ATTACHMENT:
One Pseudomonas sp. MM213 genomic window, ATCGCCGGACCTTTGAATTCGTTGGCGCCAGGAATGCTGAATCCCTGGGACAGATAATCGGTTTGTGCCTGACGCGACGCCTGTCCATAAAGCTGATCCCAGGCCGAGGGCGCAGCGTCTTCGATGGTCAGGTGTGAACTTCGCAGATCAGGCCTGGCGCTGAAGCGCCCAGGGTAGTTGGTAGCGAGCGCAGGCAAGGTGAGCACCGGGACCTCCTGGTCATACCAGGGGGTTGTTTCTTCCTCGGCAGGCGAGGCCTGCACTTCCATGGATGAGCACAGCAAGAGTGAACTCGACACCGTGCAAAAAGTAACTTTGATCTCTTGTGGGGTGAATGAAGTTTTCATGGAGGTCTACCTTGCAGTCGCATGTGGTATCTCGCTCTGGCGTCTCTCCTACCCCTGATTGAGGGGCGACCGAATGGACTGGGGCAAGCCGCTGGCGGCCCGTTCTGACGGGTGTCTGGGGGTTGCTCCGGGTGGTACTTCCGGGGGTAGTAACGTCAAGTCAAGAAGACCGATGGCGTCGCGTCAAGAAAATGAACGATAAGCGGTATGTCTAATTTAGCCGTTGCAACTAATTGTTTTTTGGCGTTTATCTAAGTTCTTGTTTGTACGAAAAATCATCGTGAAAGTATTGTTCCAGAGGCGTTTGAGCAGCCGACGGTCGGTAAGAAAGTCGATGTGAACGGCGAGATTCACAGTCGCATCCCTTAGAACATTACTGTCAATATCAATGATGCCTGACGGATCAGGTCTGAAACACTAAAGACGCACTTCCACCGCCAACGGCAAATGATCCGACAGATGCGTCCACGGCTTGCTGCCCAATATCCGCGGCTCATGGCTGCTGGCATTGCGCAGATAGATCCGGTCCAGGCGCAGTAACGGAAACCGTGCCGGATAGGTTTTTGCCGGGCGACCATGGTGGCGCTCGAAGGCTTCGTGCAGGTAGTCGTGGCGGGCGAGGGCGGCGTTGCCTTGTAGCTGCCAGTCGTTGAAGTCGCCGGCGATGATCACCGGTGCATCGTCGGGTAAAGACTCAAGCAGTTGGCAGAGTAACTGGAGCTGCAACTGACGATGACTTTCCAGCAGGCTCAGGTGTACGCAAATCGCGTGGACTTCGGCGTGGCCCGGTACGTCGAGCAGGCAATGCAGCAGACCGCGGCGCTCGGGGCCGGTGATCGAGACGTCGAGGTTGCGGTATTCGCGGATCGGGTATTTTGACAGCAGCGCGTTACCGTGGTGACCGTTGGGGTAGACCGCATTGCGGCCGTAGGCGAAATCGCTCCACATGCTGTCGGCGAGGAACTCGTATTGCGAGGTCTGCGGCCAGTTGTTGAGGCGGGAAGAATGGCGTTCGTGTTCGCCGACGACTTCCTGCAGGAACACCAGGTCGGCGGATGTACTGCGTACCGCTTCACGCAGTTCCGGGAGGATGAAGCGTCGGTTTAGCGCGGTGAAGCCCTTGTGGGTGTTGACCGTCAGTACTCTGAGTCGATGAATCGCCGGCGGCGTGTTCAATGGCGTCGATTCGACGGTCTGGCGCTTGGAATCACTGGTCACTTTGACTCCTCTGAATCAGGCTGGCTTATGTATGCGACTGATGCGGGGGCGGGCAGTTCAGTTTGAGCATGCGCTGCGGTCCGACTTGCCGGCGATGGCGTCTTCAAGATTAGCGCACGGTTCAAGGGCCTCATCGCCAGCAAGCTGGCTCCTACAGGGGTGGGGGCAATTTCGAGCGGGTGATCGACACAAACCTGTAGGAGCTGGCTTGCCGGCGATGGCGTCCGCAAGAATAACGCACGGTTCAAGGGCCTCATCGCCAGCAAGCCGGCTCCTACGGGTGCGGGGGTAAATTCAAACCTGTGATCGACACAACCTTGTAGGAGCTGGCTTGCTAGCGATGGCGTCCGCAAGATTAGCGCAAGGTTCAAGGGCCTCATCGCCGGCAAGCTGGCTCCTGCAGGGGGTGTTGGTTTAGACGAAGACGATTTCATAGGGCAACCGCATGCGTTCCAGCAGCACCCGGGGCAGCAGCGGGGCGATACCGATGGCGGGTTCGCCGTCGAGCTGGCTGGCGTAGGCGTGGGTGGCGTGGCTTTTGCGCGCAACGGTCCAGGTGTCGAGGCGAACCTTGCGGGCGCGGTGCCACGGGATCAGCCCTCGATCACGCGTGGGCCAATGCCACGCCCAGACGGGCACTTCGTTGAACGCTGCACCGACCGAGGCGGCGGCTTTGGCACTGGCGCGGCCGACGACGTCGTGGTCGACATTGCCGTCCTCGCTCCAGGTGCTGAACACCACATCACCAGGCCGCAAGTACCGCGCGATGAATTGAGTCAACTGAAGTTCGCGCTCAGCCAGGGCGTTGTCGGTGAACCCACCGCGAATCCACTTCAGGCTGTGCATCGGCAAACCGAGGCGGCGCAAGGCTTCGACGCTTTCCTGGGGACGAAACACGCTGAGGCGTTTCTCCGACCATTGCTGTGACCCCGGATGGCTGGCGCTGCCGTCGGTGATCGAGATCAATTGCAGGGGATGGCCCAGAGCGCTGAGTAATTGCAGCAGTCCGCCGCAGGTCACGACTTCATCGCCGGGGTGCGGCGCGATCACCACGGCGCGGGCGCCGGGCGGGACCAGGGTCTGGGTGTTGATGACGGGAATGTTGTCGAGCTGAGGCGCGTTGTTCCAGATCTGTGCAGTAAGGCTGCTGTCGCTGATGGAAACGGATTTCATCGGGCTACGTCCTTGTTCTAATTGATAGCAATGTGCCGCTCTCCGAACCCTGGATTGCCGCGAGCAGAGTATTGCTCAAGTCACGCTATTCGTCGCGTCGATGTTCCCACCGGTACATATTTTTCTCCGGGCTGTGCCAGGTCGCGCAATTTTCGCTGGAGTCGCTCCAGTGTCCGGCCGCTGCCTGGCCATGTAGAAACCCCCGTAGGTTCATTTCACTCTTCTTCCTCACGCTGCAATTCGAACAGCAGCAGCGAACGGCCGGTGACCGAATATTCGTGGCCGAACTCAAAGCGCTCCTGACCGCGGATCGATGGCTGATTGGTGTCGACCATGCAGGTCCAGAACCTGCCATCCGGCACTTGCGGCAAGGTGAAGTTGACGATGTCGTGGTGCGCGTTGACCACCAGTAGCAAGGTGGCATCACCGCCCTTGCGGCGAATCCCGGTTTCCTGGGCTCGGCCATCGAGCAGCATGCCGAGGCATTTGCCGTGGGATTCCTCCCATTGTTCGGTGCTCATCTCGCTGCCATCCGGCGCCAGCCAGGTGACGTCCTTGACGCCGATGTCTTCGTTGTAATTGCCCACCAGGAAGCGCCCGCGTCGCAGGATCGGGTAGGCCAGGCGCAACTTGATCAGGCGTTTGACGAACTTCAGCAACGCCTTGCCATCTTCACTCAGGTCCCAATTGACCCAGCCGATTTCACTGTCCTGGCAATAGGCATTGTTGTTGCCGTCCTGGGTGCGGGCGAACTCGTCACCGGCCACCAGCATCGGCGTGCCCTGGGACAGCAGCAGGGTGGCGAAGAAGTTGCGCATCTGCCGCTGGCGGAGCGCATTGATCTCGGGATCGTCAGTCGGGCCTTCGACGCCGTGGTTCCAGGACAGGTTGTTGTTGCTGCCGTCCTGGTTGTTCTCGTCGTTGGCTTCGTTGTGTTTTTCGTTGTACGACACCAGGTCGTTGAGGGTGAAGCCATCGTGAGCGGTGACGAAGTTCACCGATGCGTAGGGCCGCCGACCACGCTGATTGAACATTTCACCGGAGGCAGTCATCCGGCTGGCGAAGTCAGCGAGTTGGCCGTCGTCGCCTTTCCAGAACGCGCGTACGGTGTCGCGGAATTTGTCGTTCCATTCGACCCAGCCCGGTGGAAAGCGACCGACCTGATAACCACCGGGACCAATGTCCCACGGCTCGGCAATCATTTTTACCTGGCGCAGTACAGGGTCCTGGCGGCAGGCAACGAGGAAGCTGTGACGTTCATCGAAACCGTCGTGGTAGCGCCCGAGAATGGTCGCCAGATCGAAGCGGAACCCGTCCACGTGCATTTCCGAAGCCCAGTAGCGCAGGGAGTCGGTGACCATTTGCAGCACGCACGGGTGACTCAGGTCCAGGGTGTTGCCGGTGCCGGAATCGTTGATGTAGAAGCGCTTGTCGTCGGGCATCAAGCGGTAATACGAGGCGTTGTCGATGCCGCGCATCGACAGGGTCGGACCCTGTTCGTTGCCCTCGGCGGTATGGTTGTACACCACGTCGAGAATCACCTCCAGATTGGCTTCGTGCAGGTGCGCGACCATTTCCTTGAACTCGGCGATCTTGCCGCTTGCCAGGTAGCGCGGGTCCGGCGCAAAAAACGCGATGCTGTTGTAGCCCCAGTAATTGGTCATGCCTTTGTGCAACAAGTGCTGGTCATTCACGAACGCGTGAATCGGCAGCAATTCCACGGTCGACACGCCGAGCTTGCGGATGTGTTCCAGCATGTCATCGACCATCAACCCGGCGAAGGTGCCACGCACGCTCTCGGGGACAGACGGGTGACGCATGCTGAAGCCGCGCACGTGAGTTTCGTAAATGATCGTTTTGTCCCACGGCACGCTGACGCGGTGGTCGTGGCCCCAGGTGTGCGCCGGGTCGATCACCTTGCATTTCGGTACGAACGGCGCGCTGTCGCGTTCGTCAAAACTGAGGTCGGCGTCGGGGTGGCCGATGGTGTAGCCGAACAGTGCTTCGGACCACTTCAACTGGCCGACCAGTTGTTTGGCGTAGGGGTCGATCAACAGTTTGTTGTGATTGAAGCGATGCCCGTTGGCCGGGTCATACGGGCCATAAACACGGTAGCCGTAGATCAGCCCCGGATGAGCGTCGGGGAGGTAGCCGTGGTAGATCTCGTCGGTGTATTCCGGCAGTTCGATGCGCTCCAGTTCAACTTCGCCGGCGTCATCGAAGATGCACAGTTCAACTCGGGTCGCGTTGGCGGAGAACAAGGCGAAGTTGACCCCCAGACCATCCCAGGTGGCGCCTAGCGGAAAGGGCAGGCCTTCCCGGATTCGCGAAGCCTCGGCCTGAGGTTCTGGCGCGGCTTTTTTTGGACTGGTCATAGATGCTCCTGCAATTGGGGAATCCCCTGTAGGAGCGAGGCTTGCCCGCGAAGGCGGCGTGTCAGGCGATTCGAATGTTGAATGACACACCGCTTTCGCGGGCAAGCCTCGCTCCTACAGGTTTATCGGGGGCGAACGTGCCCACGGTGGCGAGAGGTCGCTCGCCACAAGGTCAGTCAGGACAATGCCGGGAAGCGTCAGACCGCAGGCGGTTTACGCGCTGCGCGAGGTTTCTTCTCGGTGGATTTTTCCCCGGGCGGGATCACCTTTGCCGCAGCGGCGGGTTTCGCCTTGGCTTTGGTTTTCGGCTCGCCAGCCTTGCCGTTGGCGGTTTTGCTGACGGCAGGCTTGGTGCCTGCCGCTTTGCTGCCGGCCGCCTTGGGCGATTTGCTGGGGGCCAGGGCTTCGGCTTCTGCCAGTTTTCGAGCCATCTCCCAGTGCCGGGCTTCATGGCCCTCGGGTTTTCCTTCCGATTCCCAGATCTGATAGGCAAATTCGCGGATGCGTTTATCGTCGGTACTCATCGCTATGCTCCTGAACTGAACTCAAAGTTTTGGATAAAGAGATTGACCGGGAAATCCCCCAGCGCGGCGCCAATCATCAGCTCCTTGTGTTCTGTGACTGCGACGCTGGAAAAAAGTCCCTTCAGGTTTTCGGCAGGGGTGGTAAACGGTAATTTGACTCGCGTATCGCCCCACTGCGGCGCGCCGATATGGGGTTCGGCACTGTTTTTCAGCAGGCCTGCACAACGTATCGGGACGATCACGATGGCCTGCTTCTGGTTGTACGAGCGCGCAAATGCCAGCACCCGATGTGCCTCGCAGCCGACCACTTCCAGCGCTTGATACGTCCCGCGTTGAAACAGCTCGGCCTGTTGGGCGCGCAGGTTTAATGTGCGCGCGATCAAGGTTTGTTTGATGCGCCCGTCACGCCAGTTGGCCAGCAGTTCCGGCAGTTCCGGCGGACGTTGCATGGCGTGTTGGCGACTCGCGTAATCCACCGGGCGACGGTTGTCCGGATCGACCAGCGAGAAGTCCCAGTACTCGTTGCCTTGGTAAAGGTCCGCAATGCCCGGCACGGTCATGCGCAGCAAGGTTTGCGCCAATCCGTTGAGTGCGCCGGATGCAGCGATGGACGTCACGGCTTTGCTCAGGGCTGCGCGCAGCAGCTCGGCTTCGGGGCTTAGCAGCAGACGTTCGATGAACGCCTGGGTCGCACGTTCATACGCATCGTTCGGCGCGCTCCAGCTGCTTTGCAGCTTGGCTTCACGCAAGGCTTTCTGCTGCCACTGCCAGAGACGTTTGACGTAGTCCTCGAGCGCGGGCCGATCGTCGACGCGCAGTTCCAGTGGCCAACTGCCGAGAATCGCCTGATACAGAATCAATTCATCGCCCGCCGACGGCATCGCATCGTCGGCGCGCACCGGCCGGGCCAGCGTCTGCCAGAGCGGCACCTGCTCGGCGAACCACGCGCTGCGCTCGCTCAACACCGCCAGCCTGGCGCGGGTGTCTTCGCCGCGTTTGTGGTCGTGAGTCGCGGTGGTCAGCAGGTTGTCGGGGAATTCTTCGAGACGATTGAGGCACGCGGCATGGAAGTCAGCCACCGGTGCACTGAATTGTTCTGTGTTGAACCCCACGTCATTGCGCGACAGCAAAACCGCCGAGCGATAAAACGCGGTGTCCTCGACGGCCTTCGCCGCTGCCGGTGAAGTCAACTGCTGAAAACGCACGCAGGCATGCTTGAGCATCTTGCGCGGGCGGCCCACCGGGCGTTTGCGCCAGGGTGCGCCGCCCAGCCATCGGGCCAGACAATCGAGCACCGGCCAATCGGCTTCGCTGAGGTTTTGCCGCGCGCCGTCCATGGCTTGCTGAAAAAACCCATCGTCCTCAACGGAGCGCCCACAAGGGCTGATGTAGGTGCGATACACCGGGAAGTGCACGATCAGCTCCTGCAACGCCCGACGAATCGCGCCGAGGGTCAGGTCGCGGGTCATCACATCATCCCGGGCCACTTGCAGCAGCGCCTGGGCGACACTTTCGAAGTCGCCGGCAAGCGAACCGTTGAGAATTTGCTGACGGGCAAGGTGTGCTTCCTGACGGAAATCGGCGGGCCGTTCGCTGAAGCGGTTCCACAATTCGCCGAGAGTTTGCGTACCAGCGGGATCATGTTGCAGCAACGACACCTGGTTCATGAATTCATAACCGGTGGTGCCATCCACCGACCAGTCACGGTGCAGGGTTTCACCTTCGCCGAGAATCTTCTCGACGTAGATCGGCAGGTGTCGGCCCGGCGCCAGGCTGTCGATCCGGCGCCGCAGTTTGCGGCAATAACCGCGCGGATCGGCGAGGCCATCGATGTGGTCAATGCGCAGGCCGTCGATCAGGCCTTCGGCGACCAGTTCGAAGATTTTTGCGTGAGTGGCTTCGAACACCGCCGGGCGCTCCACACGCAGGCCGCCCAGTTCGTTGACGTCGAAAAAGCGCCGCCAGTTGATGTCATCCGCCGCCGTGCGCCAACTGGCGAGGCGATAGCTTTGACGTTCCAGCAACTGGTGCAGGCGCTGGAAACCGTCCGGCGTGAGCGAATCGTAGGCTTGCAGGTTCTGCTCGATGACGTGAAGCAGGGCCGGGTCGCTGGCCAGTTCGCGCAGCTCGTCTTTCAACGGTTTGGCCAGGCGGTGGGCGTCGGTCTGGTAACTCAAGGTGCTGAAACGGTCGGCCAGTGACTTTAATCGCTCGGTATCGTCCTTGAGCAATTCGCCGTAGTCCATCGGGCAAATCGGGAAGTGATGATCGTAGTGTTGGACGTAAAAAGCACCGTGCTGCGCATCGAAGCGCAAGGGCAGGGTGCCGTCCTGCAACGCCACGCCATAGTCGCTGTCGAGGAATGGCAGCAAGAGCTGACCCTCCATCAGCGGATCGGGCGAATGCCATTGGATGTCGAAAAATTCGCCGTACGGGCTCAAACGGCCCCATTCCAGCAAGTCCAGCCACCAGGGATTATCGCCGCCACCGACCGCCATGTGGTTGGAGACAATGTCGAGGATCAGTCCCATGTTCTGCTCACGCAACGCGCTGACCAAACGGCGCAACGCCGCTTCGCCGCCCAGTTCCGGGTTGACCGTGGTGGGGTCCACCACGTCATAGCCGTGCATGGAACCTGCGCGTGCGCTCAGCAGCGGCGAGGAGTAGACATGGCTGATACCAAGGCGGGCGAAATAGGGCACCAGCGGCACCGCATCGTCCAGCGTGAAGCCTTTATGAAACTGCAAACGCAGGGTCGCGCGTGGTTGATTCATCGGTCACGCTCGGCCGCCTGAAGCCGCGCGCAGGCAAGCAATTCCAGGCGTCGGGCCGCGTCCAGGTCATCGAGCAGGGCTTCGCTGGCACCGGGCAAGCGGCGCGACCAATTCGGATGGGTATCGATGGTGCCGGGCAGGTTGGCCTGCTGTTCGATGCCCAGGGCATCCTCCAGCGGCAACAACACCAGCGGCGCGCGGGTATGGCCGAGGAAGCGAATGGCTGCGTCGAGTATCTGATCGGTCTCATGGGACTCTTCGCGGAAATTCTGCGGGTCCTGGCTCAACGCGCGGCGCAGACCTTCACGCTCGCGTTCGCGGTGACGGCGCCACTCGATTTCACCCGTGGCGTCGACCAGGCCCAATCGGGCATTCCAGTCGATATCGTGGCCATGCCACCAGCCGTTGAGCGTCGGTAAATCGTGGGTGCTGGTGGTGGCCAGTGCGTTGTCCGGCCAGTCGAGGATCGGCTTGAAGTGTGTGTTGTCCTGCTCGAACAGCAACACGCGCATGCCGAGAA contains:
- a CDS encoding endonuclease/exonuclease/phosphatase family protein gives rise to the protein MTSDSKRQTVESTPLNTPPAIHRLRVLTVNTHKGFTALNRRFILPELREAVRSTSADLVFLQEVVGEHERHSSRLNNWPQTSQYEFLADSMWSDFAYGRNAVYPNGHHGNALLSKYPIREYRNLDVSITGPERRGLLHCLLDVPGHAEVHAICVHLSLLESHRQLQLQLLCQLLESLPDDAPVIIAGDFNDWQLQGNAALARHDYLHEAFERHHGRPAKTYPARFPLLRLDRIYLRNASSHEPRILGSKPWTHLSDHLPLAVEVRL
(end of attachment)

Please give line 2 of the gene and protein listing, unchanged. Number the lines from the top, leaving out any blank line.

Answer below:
- a CDS encoding endonuclease/exonuclease/phosphatase family protein gives rise to the protein MTSDSKRQTVESTPLNTPPAIHRLRVLTVNTHKGFTALNRRFILPELREAVRSTSADLVFLQEVVGEHERHSSRLNNWPQTSQYEFLADSMWSDFAYGRNAVYPNGHHGNALLSKYPIREYRNLDVSITGPERRGLLHCLLDVPGHAEVHAICVHLSLLESHRQLQLQLLCQLLESLPDDAPVIIAGDFNDWQLQGNAALARHDYLHEAFERHHGRPAKTYPARFPLLRLDRIYLRNASSHEPRILGSKPWTHLSDHLPLAVEVRL